real heroes for real reasons: female athletes moving the world forward

These days I can't blog about events or issues that are meaningful to me until they're old news -- which of course in today's world can mean only days or weeks past. The upside of my delayed response is an opportunity to use a wider lens and see more connections to develop. This is exactly what happened recently with several events related to women and sport.

Soccer players in Spain

In late August, players on the Women's World Cup champion soccer team refused to take the field until an incident of sexual assault or harassment was properly dealt with.

This was a brilliant and heartening episode for so many reasons. 

*** The majority of the players stood together in solidarity, backed by their union -- the oldest union in professional sport. Even after being threatened with fines and sanctions, most players continued their boycott, described in some media as "open rebellion". (Be still my heart!

*** Mainstream media reported this news factually and didn't mock the players. I have no doubt that right-wing media and social went berserk over this -- after all, it was "only" a kiss. But for the mainstream media to treat seriously and factually a nonconsensual kiss on the lips  is a huge change. I noticed as the story played out, the language changed from "unwanted kiss" to "nonconsensual" or "forcible" kiss.

*** Rubiales, who first took the usual tactic of portraying himself as the victim, then apologized, was finally forced to resign

Best of all, the players leveraged their spotlight and position of strength to focus on systemic changes. They won changes both symbolic -- the elimination of the term de futbol femenino (women's soccer) from the team's name -- and substantive, with steps that will eventually secure equal pay with the national men's team.

Tennis players in Forest Hills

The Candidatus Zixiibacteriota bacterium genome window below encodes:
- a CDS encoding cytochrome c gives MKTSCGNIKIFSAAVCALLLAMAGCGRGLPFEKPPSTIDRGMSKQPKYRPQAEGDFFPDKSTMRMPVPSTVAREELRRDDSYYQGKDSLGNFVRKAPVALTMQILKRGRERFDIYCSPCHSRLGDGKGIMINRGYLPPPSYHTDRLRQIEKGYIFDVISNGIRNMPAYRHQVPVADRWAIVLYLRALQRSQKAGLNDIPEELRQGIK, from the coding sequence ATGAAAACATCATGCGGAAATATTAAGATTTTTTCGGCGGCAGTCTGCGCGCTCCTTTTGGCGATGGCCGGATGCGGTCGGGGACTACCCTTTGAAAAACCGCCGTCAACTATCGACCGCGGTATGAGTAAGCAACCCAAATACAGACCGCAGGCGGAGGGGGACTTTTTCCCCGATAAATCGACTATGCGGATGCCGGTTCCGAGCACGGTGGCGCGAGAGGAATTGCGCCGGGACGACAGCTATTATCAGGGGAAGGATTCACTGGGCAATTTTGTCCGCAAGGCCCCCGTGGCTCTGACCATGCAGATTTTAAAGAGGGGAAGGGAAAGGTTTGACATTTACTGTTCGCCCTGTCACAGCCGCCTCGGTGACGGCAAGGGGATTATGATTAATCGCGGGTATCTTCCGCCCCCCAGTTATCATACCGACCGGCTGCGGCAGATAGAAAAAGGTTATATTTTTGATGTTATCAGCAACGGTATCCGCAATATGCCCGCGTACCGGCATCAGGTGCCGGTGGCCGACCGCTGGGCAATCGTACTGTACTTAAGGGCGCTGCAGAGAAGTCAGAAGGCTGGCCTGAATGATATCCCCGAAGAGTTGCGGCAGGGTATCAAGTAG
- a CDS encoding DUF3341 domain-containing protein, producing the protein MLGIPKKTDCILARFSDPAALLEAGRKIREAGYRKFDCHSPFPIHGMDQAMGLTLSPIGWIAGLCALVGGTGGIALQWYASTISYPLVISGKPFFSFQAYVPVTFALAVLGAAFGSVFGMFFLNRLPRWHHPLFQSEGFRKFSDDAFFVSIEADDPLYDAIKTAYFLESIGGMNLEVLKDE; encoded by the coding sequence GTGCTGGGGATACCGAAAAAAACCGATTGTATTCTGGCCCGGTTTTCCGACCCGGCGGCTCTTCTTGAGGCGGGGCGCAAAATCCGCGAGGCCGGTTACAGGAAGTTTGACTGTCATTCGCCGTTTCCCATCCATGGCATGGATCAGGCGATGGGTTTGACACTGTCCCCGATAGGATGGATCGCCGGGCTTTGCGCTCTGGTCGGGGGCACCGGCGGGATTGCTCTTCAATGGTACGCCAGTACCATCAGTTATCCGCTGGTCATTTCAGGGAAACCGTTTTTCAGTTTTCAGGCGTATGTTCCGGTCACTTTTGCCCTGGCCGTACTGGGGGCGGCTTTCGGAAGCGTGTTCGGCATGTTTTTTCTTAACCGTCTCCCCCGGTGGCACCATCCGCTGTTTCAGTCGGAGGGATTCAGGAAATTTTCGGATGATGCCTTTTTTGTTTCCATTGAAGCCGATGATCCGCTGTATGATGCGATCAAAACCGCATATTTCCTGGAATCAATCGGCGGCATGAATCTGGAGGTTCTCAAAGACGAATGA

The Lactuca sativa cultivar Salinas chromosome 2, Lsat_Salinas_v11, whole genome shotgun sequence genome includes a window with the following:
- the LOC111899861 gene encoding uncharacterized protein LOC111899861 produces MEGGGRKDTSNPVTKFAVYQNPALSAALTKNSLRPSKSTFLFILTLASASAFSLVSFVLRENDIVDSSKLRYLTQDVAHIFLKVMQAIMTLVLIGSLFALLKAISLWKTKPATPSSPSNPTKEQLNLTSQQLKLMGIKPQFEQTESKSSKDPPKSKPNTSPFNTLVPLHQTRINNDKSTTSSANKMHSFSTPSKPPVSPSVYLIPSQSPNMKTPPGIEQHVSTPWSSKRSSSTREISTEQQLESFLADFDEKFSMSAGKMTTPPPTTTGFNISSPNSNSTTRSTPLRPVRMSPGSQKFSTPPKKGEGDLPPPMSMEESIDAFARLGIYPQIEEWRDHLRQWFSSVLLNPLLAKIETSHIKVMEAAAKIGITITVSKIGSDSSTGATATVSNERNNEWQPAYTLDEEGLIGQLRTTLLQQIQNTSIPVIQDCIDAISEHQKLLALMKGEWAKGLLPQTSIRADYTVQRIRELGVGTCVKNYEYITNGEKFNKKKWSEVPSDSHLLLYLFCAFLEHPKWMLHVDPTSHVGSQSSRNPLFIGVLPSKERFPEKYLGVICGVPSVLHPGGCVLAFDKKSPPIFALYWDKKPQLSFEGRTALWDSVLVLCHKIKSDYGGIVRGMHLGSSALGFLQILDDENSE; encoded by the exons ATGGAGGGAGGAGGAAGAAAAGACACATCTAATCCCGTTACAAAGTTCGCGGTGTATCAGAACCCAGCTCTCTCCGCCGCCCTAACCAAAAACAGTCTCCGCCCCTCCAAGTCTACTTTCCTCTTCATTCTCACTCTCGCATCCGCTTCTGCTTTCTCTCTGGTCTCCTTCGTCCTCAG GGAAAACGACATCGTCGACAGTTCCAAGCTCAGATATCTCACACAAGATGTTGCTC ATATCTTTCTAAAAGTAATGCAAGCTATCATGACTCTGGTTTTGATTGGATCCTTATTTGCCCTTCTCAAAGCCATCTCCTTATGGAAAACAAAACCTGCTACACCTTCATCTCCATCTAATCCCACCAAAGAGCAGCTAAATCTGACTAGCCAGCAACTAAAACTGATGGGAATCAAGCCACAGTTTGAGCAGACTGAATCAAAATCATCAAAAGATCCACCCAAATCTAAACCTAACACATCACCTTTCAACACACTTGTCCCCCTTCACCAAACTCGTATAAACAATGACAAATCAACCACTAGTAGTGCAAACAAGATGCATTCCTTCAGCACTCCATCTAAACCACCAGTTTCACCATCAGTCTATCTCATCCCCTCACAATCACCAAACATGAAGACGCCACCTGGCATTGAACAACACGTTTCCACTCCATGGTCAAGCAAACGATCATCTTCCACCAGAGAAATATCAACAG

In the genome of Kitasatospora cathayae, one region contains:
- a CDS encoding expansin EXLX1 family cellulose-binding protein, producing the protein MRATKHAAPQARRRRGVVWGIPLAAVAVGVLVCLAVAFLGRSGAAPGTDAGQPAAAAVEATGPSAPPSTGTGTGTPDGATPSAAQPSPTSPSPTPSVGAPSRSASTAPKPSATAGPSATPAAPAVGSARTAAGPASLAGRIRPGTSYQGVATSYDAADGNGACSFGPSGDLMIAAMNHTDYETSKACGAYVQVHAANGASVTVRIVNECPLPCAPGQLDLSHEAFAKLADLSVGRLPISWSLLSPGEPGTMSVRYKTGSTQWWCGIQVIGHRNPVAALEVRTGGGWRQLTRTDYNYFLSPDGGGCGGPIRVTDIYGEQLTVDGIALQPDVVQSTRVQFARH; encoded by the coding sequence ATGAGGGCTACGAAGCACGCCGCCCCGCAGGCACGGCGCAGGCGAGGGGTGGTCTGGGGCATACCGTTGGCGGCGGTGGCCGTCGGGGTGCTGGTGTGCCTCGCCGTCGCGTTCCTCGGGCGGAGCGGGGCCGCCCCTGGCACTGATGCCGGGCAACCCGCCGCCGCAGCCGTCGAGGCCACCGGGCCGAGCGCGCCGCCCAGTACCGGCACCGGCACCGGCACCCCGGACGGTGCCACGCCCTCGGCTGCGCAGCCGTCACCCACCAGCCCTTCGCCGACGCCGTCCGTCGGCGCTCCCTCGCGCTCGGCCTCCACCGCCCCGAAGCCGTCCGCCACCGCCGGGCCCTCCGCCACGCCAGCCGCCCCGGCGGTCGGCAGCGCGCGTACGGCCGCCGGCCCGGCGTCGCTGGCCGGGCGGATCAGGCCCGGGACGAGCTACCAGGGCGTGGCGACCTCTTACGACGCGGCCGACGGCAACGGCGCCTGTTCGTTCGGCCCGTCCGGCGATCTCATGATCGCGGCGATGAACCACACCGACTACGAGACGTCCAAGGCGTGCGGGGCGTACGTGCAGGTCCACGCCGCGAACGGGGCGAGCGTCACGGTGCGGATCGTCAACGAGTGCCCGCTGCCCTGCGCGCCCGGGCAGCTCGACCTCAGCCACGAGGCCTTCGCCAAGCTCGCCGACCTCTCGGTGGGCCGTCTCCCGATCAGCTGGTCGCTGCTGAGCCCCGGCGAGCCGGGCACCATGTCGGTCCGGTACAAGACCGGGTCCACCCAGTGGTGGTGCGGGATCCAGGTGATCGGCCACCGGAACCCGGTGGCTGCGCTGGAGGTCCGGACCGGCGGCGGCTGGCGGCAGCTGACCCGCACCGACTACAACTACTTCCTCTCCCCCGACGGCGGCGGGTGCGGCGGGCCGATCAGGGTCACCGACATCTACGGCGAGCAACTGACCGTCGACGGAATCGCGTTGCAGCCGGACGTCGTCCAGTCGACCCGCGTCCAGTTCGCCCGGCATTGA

Equal pay! What a concept. How fitting to see, just after the events in Spain, Billie Jean King celebrated at the US Open. Fifty years ago King won in straight sets to beat Bobby Riggs in the so-called Battle of the Sexes -- still the most-watched in tennis history. King spearheaded the drive to create a women’s professional tennis tour, equal prize money for men and women, and -- most importantly -- the passage of Title IX. The ascendancy of women's professional sports is a direct result of Title IX.

I have never been a tennis fan, but I remember very well the hype around the Battle of the Sexes. A school friend of mine pointed out that before the match, Riggs was touted as a master of a crafty game with lightning reflexes that compensated for his small stature. There was no way he was going to lose to a girl. After the game, he was suddenly "a 55-year-old man who walked like a duck". Commentators acted as if King had taken advantage of Riggs' advanced age.

In the present day, I love that Coco Gauff thanked King for making her US Open prize money possible. King's strength, commitment, willingness to fight -- and frankly, her tough skin -- ushered in a new era for female athletes.

Gymnasts saying no to winning at any cost

In the hypercompetitive world of elite and elite-aspiring sport, athletes routinely ruin their health and risk ending their careers in pursuit of victory. 

In 2004, pitcher (and homophobic asshole) Curt Schilling may have sacrificed his future to lead the Red Sox to victory in game six of the World Series. 

In 2008, Tiger Woods won the US Open while limping and in obvious pain from a badly injured knee. 

USA Gymnast Kerri Strug "heard a snap" and couldn't feel her left leg during her routine in the 1996 summer Olympics, but willed herself to finish, in her quest to secure a gold medal for her team.

These life-altering and potentially career-ending sacrifices are invariably hailed as heroic. Sportswriters and fans marvel at the players' mental toughness and unstinting determination. And those accolades perpetuate a culture where athletes on all levels -- amateurs, average professionals, and champions -- make dangerous choices in the relentless pursuit of the win. We'll never know how many young pitchers blew out their arm and burned their futures by following the advice of coaches who cared only for the short-term win. We'll never know the innumerable examples that must exist in every level of every sport.